STUMPTOWN Volume 2 #5
Written by Greg Rucka
Art by Matthew Southworth and Rico Renzi
Release Date: January 23, 2013
Volume 2 of Oni Press’ Stumptown may have wrapped up “The Case of the Baby in the Velvet Case,” but the adventures of Portland private detective Dex Parios are far from over. In the aftermath of last issue’s grand car chase (quite possibly one of the best in any media, not just comics), there are a few loose ends to tie up between Dex and her client, famed musician Mim Bracca. Baby is back where she should be, but why did she go missing in the first place?
In what easily could have been a significant let down after an action-filled conclusion last month, Rucka manages to ramp excitement back up within the final issue of this volume, and drop his main character once again into the thick of danger. Dex is not an easy protagonist to wrap your head around. At once she’s seemingly self-motivated (as most private eyes have been known to be) and altruistic, continuing the investigation into the disappearance of Baby despite her safe return. It’s the mystery, more than the money (although lord knows, she needs the money), that’s driving Dex — not to mention an incurable desire to buck authority and do it all her way. It would have been easy to walk away, but more than anything, being told it “might be best if you kept your head down” made that instantly impossible. But is it just a pathological need to get it right that keeps Dex moving forward, or a sense of heroics buried underneath a screwed-up exterior? I suspect, in the finest tradition of American P.I. drama, it’s a little bit of both, and that combination makes for a fantastically compelling heroine amid more traditional ones scattered across the comic shelves.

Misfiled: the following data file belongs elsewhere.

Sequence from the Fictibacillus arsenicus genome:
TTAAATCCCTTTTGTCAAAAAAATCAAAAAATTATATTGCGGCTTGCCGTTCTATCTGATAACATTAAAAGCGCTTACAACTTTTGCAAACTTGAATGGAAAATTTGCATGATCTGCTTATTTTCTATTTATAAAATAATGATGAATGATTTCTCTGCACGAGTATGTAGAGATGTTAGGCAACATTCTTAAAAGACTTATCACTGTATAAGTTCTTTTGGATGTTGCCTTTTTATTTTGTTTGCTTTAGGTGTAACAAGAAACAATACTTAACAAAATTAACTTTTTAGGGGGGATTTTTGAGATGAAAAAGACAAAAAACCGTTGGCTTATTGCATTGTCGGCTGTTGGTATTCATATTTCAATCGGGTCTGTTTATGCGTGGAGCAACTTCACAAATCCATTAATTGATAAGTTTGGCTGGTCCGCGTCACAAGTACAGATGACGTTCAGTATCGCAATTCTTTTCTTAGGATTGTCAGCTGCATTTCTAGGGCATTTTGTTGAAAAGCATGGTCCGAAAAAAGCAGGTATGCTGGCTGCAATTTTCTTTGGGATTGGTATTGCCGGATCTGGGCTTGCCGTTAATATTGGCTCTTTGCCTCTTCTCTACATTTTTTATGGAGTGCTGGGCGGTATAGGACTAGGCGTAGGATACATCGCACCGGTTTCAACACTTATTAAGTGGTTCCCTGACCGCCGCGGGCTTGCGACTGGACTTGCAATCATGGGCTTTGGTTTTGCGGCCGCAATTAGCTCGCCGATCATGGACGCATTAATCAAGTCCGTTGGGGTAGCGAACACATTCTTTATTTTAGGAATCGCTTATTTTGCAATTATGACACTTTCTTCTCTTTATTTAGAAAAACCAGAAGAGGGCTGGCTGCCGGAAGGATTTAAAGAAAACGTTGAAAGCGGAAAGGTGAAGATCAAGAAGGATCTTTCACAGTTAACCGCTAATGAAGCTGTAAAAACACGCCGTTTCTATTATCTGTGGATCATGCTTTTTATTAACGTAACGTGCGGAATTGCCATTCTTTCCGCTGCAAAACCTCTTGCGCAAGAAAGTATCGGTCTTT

Southworth’s art, while far less detailed in comparison to today’s standard comic fare, revels in a moodiness and dramatic tension that works in perfect partnership with Rucka’s characterization. When you look at any single panel, the relative simplicity can be really quite stunning — seeing spare sharp line accented by just the right amount of shading. But once you pull back, to see the construction of the page and the entire book, you really can’t help but marvel at the cohesiveness of the entire package. Of particular note in issue 5 is Renzi’s colors, which manage to shift the tone so elegantly from scene to scene far more than in any previous installment. Moving from the fluorescence of the police station to the dark blue hues of the outside at night to the warmth of a hotel, you really get the sense of time passing and being segmented in a way the panels themselves couldn’t alone. And one vibrant, three-page multi-colored sequence toward the conclusion could possibly be my visual favorite in both Stumptown volumes, as light literally seems to dance across the page.
My big regret, of course, is that with Stumptown #5, we are once again on hiatus from the ongoing disaster that seems to follow Dex wherever she goes. Readers of the previous volume are rewarded with a tease for the future, and I’m already itching to get back into this world. Another case please, Mssrs. Rucka, Southworth and Renzi! And the sooner the better!